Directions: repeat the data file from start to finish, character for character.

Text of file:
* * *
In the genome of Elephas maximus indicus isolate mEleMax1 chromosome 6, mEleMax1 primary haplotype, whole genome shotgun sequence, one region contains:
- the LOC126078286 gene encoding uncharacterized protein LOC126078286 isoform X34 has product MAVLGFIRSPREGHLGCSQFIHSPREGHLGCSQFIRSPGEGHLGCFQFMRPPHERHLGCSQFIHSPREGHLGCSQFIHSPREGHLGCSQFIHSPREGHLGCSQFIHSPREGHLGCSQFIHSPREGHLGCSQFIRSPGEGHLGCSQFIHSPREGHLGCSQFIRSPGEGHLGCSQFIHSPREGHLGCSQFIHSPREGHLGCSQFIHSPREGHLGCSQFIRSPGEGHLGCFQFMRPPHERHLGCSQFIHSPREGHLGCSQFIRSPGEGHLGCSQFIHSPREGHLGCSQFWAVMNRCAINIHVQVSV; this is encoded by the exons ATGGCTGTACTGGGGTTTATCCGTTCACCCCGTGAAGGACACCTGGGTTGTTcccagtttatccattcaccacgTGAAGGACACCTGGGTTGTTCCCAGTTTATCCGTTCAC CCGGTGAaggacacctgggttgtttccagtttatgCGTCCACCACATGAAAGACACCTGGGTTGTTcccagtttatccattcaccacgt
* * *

In the genome of Elephas maximus indicus isolate mEleMax1 chromosome 6, mEleMax1 primary haplotype, whole genome shotgun sequence, one region contains:
- the LOC126078286 gene encoding uncharacterized protein LOC126078286 isoform X34 has product MAVLGFIRSPREGHLGCSQFIHSPREGHLGCSQFIRSPGEGHLGCFQFMRPPHERHLGCSQFIHSPREGHLGCSQFIHSPREGHLGCSQFIHSPREGHLGCSQFIHSPREGHLGCSQFIHSPREGHLGCSQFIRSPGEGHLGCSQFIHSPREGHLGCSQFIRSPGEGHLGCSQFIHSPREGHLGCSQFIHSPREGHLGCSQFIHSPREGHLGCSQFIRSPGEGHLGCFQFMRPPHERHLGCSQFIHSPREGHLGCSQFIRSPGEGHLGCSQFIHSPREGHLGCSQFWAVMNRCAINIHVQVSV; this is encoded by the exons ATGGCTGTACTGGGGTTTATCCGTTCACCCCGTGAAGGACACCTGGGTTGTTcccagtttatccattcaccacgTGAAGGACACCTGGGTTGTTCCCAGTTTATCCGTTCAC CCGGTGAaggacacctgggttgtttccagtttatgCGTCCACCACATGAAAGACACCTGGGTTGTTcccagtttatccattcaccacgt